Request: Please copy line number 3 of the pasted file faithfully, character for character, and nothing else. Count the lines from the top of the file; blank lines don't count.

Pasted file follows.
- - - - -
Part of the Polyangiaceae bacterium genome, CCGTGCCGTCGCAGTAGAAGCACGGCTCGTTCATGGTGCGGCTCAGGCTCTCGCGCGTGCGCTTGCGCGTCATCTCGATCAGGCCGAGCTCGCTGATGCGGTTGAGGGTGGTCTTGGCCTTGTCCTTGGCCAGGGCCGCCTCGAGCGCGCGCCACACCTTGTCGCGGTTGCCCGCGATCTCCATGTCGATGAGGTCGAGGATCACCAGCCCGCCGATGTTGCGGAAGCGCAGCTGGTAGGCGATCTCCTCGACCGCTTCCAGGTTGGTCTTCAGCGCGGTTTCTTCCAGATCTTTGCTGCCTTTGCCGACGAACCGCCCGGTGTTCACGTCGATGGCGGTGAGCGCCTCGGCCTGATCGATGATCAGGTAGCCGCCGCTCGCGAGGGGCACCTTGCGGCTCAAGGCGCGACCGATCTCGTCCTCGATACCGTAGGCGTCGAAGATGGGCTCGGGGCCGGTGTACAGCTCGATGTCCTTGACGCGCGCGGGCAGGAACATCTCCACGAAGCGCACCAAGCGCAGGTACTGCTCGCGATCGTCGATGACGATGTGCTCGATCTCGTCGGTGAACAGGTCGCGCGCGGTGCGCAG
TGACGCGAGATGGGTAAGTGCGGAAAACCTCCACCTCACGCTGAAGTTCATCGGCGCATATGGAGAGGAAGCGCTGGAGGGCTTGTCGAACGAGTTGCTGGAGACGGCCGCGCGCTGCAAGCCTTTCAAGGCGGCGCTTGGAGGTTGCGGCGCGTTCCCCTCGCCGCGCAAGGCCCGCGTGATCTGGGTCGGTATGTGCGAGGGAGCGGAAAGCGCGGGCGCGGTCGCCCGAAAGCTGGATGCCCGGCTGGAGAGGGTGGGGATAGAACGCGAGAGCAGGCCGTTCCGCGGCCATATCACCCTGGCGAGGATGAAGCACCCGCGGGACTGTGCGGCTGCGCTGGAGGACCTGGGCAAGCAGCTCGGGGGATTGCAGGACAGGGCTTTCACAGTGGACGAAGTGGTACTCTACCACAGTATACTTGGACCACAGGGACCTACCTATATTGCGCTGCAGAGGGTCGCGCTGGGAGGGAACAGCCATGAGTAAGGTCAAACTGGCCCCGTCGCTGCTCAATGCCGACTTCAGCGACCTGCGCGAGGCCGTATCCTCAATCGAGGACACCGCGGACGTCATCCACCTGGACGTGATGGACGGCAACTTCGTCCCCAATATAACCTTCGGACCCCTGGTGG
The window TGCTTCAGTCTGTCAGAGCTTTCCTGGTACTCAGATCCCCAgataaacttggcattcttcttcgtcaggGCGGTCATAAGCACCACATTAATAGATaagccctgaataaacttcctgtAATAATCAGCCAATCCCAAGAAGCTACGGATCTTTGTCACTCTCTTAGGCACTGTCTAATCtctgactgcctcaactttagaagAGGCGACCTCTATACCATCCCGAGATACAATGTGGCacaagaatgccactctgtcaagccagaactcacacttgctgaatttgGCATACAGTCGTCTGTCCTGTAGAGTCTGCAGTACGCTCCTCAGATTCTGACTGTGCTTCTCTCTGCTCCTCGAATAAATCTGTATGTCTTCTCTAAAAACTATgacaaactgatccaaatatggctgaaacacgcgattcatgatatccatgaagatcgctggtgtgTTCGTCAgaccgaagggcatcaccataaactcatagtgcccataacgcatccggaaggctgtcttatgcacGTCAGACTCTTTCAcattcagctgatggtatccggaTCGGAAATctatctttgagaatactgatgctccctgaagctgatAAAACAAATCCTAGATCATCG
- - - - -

The window TGCTTCAGTCTGTCAGAGCTTTCCTGGTACTCAGATCCCCAgataaacttggcattcttcttcgtcaggGCGGTCATAAGCACCACATTAATAGATaagccctgaataaacttcctgtAATAATCAGCCAATCCCAAGAAGCTACGGATCTTTGTCACTCTCTTAGGCACTGTCTAATCtctgactgcctcaactttagaagAGGCGACCTCTATACCATCCCGAGATACAATGTGGCacaagaatgccactctgtcaagccagaactcacacttgctgaatttgGCATACAGTCGTCTGTCCTGTAGAGTCTGCAGTACGCTCCTCAGATTCTGACTGTGCTTCTCTCTGCTCCTCGAATAAATCTGTATGTCTTCTCTAAAAACTATgacaaactgatccaaatatggctgaaacacgcgattcatgatatccatgaagatcgctggtgtgTTCGTCAgaccgaagggcatcaccataaactcatagtgcccataacgcatccggaaggctgtcttatgcacGTCAGACTCTTTCAcattcagctgatggtatccggaTCGGAAATctatctttgagaatactgatgctccctgaagctgatAAAACAAATCCTAGATCATCG